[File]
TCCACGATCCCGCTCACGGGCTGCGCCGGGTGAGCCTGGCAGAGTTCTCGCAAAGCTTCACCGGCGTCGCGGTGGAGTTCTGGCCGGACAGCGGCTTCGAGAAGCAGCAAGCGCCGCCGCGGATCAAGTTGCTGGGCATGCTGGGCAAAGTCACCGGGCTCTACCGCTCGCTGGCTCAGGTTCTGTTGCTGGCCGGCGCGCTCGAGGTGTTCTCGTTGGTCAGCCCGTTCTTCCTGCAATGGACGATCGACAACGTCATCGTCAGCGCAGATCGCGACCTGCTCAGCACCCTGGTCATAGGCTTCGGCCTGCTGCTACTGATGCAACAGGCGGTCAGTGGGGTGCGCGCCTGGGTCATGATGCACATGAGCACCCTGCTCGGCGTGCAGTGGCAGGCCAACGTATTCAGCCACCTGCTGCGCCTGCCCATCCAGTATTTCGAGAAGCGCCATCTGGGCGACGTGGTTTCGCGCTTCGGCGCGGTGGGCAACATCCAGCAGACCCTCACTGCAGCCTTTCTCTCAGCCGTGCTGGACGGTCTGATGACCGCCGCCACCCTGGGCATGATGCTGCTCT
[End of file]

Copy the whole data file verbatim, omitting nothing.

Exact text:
TCCACGATCCCGCTCACGGGCTGCGCCGGGTGAGCCTGGCAGAGTTCTCGCAAAGCTTCACCGGCGTCGCGGTGGAGTTCTGGCCGGACAGCGGCTTCGAGAAGCAGCAAGCGCCGCCGCGGATCAAGTTGCTGGGCATGCTGGGCAAAGTCACCGGGCTCTACCGCTCGCTGGCTCAGGTTCTGTTGCTGGCCGGCGCGCTCGAGGTGTTCTCGTTGGTCAGCCCGTTCTTCCTGCAATGGACGATCGACAACGTCATCGTCAGCGCAGATCGCGACCTGCTCAGCACCCTGGTCATAGGCTTCGGCCTGCTGCTACTGATGCAACAGGCGGTCAGTGGGGTGCGCGCCTGGGTCATGATGCACATGAGCACCCTGCTCGGCGTGCAGTGGCAGGCCAACGTATTCAGCCACCTGCTGCGCCTGCCCATCCAGTATTTCGAGAAGCGCCATCTGGGCGACGTGGTTTCGCGCTTCGGCGCGGTGGGCAACATCCAGCAGACCCTCACTGCAGCCTTTCTCTCAGCCGTGCTGGACGGTCTGATGACCGCCGCCACCCTGGGCATGATGCTGCTCT